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Two Koreas trade hundreds of rounds of artillery fire across disputed maritime border

<!– google_ad_section_start –> The two Koreas traded hundreds of rounds of artillery fire across their disputed maritime border yesterday, forcing South Korean islanders to take shelter a day after the North drove up tensions by threatening a new nuclear test. <!– google_ad_section_end –>

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Erdogan vows revenge on plotters after victory in Turkish elections

<!– google_ad_section_start –> Prime Minister Recep Tayyip Erdogan has claimed victory for his Islamic-based party in key regional elections and warned his foes they would “pay the price” for plotting his downfall. <!– google_ad_section_end –>

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Modest outsider Anne Hidalgo Paris’ first female mayor

<!– google_ad_section_start –> As she bid to become the first female mayor of Paris, Spanish-born Socialist Anne Hidalgo had to endure taunts from her opponents about her modest origins and lack of Parisian roots. <!– google_ad_section_end –>

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US spying risk clouds referendum debate on Swiss fighter planes

<!– google_ad_section_start –> Ahead of a Swiss referendum on the country’s plan to buy 22 fighter jets from Sweden, a report has raised concerns that a US-made communication system could be used for spying. <!– google_ad_section_end –>

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Former Israeli PM Ehud Olmert faces jail after graft conviction

<!– google_ad_section_start –> It is the first time a former Israeli premier has been convicted of bribery in what has been called one of the worst corruption scandals in the country’s history. Sentencing will take place later, but legal experts say such a conviction will almost certainly entail time in prison for Olmert. <!– google_ad_section_end –>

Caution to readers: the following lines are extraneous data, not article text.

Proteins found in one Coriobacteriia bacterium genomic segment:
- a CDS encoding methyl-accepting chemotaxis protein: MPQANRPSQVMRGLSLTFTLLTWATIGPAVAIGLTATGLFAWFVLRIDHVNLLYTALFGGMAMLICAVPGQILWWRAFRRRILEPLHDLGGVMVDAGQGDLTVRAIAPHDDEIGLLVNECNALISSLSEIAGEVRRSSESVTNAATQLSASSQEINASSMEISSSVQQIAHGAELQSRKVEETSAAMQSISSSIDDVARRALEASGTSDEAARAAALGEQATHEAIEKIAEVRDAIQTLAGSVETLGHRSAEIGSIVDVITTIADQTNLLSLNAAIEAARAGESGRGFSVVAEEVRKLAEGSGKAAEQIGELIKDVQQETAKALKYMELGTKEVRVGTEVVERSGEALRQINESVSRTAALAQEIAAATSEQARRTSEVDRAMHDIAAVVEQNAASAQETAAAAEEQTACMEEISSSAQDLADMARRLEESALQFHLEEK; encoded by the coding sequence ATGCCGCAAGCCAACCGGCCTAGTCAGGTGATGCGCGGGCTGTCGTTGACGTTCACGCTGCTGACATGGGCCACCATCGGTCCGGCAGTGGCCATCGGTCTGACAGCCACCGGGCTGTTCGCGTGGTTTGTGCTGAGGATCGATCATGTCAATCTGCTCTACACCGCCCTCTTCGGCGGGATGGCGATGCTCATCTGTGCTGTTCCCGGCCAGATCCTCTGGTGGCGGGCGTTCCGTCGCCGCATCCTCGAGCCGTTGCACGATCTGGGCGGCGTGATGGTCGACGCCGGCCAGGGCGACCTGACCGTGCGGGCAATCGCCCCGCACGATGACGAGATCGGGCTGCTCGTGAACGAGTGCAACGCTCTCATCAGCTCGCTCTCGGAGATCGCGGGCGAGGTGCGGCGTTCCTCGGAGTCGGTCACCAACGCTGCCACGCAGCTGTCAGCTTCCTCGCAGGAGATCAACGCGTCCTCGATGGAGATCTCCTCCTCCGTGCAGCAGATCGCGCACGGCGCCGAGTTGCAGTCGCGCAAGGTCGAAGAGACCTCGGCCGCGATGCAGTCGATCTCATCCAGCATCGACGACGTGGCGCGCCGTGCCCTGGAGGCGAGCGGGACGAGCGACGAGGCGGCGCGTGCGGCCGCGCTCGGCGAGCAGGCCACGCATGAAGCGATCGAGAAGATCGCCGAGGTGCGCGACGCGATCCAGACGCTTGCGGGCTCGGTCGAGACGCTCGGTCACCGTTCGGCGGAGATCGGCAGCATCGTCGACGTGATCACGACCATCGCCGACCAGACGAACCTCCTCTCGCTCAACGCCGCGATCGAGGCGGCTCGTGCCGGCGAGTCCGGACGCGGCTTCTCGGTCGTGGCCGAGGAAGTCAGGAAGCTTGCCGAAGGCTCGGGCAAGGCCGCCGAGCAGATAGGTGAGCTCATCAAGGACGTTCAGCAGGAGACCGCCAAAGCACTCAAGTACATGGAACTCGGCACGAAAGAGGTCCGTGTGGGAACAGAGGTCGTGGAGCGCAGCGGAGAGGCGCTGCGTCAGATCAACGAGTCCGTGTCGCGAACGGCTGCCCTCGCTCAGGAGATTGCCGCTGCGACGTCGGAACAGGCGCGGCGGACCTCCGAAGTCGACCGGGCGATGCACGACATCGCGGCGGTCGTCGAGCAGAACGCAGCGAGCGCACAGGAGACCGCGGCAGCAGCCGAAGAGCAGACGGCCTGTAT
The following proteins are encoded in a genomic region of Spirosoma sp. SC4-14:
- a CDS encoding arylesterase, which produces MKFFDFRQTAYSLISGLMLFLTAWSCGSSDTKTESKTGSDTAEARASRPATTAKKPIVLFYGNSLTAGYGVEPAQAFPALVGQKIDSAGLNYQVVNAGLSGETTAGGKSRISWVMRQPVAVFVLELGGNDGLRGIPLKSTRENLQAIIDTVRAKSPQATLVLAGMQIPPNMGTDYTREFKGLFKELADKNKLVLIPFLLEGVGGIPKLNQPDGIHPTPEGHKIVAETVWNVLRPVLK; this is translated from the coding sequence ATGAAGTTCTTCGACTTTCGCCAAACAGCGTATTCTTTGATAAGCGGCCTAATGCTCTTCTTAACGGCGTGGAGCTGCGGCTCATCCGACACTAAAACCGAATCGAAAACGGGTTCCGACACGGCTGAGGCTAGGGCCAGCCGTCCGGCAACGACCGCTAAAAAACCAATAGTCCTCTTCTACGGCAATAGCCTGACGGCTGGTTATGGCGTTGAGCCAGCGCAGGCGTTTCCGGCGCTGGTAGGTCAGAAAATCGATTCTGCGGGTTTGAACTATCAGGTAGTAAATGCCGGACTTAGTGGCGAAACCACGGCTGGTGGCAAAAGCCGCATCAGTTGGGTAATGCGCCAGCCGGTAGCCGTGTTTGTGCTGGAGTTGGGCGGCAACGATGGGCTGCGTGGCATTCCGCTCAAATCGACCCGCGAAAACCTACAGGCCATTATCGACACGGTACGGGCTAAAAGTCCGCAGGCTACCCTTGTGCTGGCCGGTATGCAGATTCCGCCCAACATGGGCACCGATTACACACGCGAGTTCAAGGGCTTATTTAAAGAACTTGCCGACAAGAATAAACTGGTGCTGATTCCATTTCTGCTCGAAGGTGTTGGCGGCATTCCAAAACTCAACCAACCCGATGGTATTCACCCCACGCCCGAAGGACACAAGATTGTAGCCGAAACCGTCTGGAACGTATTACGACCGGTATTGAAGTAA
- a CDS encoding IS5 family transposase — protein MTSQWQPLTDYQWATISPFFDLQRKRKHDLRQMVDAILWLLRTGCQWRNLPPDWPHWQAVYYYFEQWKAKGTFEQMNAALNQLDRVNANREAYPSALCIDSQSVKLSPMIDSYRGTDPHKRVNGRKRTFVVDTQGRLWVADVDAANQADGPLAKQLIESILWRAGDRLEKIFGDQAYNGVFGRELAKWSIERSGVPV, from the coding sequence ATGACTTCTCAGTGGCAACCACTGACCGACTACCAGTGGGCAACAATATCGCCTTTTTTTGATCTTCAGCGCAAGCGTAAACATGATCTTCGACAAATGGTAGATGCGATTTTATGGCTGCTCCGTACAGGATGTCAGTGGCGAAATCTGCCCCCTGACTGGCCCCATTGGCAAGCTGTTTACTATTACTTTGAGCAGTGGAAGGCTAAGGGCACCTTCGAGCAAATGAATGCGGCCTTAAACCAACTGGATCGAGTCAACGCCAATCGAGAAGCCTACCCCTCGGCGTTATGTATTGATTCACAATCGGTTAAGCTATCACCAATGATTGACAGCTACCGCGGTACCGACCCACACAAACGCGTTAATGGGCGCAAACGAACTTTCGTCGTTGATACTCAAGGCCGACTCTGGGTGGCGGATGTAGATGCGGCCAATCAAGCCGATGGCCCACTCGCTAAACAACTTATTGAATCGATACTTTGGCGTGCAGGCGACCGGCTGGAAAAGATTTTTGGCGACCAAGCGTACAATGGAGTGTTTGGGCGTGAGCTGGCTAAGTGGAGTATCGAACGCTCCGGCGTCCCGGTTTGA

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Dismal night for Socialists as far-right and conservatives sweep elections

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Front National takes control of 11 town halls in local polls while Hidalgo’s victory in Paris is only bright spot for HollandeParis elected its first female mayor on Sunday night, but the victory for socialist Anne Hidalgo was an isolated piece of good news for President François Hollande’s embattled party as the far-right Front National (FN) appeared on course to win a record number of town halls.”I am the first woman mayor of Paris. I am aware of the challenge,” Hidalgo said in a victory speech after defeating the candidate of the conservative right, former minister Nathalie Kosciusko-Morizet.

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Alexander Downer will be Australias next high commissioner to the UK

Former South Australian Labor premier Mike Rann will be shifted from London to Rome to make way for DownerFormer Liberal foreign affairs minister Alexander Downer has been confirmed as the next high commissioner to the UK.The foreign affairs minister, Julie Bishop, said former South Australian Labor premier Mike Rann would be shifted from London to Rome to make way for Downer.

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Big, mysterious and rich: China according to Deneuve

<!– google_ad_section_start –> France has a fascination with China, says French cinema icon Catherine Deneuve, who hopes people from China share the same fascination with France. <!– google_ad_section_end –>

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Pair accused of trying to deposit fake bonds in Vatican bank

<!– google_ad_section_start –> Vatican police apprehended an American and a Dutch man who were trying to deposit billions of euros and US dollars in fake bonds in the Vatican bank. <!– google_ad_section_end –>

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Kidnapped journalists land back in Spain

<!– google_ad_section_start –> El Mundo correspondent Javier Espinosa, 49, and freelance photographer Ricardo Garcia Vilanova, 42, were “freed and handed over to the Turkish military”, the Spanish newspaper had said on its website earlier in the day. <!– google_ad_section_end –>

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America, Inc. at it’s Finest

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7 For All Mankind, a division of VF Contemporary Brands
Bren-Books.com, Modern first editions and collectible fiction<

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Chocolate Artisan Truffles by Just Chocolate

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Burberry
New July 2013